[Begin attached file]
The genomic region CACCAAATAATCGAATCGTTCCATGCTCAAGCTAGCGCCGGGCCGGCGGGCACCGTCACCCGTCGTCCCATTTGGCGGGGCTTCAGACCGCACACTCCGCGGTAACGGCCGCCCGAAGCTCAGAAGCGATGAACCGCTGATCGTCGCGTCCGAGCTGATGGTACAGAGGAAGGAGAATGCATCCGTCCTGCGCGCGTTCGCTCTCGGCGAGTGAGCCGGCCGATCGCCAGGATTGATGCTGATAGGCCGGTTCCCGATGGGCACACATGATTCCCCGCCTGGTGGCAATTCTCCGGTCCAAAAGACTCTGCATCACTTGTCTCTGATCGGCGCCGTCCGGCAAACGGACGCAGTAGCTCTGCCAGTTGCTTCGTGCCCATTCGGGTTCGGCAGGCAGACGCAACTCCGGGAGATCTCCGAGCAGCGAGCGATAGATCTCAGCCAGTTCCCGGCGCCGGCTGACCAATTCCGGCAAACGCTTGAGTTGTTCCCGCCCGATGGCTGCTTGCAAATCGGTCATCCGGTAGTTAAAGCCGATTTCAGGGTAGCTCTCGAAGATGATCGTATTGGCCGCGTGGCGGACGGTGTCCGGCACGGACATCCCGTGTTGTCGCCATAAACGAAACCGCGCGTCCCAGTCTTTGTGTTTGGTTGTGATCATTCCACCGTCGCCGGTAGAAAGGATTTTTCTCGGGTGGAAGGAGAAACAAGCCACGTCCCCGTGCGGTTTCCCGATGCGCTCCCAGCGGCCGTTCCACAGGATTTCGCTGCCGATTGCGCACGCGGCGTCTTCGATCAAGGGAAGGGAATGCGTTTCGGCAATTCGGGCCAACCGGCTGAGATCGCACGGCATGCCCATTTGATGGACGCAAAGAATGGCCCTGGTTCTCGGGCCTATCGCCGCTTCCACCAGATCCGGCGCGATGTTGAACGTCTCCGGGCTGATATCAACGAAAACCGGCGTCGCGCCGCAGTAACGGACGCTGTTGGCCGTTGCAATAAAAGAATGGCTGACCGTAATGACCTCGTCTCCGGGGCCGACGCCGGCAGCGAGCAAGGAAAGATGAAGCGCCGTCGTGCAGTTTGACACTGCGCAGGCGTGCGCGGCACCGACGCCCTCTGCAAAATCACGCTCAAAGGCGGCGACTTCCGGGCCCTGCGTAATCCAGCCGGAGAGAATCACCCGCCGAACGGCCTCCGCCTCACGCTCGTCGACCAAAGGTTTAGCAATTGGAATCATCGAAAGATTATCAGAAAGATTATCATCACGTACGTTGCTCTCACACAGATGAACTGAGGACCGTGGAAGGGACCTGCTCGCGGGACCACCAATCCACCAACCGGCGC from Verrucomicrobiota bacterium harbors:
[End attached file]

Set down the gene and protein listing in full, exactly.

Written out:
The genomic region CACCAAATAATCGAATCGTTCCATGCTCAAGCTAGCGCCGGGCCGGCGGGCACCGTCACCCGTCGTCCCATTTGGCGGGGCTTCAGACCGCACACTCCGCGGTAACGGCCGCCCGAAGCTCAGAAGCGATGAACCGCTGATCGTCGCGTCCGAGCTGATGGTACAGAGGAAGGAGAATGCATCCGTCCTGCGCGCGTTCGCTCTCGGCGAGTGAGCCGGCCGATCGCCAGGATTGATGCTGATAGGCCGGTTCCCGATGGGCACACATGATTCCCCGCCTGGTGGCAATTCTCCGGTCCAAAAGACTCTGCATCACTTGTCTCTGATCGGCGCCGTCCGGCAAACGGACGCAGTAGCTCTGCCAGTTGCTTCGTGCCCATTCGGGTTCGGCAGGCAGACGCAACTCCGGGAGATCTCCGAGCAGCGAGCGATAGATCTCAGCCAGTTCCCGGCGCCGGCTGACCAATTCCGGCAAACGCTTGAGTTGTTCCCGCCCGATGGCTGCTTGCAAATCGGTCATCCGGTAGTTAAAGCCGATTTCAGGGTAGCTCTCGAAGATGATCGTATTGGCCGCGTGGCGGACGGTGTCCGGCACGGACATCCCGTGTTGTCGCCATAAACGAAACCGCGCGTCCCAGTCTTTGTGTTTGGTTGTGATCATTCCACCGTCGCCGGTAGAAAGGATTTTTCTCGGGTGGAAGGAGAAACAAGCCACGTCCCCGTGCGGTTTCCCGATGCGCTCCCAGCGGCCGTTCCACAGGATTTCGCTGCCGATTGCGCACGCGGCGTCTTCGATCAAGGGAAGGGAATGCGTTTCGGCAATTCGGGCCAACCGGCTGAGATCGCACGGCATGCCCATTTGATGGACGCAAAGAATGGCCCTGGTTCTCGGGCCTATCGCCGCTTCCACCAGATCCGGCGCGATGTTGAACGTCTCCGGGCTGATATCAACGAAAACCGGCGTCGCGCCGCAGTAACGGACGCTGTTGGCCGTTGCAATAAAAGAATGGCTGACCGTAATGACCTCGTCTCCGGGGCCGACGCCGGCAGCGAGCAAGGAAAGATGAAGCGCCGTCGTGCAGTTTGACACTGCGCAGGCGTGCGCGGCACCGACGCCCTCTGCAAAATCACGCTCAAAGGCGGCGACTTCCGGGCCCTGCGTAATCCAGCCGGAGAGAATCACCCGCCGAACGGCCTCCGCCTCACGCTCGTCGACCAAAGGTTTAGCAATTGGAATCATCGAAAGATTATCAGAAAGATTATCATCACGTACGTTGCTCTCACACAGATGAACTGAGGACCGTGGAAGGGACCTGCTCGCGGGACCACCAATCCACCAACCGGCGC from Verrucomicrobiota bacterium harbors: